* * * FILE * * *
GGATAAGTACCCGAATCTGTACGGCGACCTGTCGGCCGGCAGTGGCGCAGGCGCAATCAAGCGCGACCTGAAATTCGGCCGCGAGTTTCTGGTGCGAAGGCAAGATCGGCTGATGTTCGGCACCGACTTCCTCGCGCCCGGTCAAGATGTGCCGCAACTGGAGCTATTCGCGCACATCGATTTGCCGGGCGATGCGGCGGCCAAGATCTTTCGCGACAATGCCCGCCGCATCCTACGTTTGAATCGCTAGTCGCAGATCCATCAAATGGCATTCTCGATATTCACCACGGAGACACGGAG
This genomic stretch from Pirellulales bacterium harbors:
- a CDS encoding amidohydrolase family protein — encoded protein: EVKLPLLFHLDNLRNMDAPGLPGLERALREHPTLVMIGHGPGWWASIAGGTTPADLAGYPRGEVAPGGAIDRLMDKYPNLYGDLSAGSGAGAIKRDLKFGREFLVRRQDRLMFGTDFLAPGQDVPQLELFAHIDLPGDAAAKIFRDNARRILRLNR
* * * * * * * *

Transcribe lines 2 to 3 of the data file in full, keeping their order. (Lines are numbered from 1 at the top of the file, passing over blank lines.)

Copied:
This genomic stretch from Pirellulales bacterium harbors:
- a CDS encoding amidohydrolase family protein — encoded protein: EVKLPLLFHLDNLRNMDAPGLPGLERALREHPTLVMIGHGPGWWASIAGGTTPADLAGYPRGEVAPGGAIDRLMDKYPNLYGDLSAGSGAGAIKRDLKFGREFLVRRQDRLMFGTDFLAPGQDVPQLELFAHIDLPGDAAAKIFRDNARRILRLNR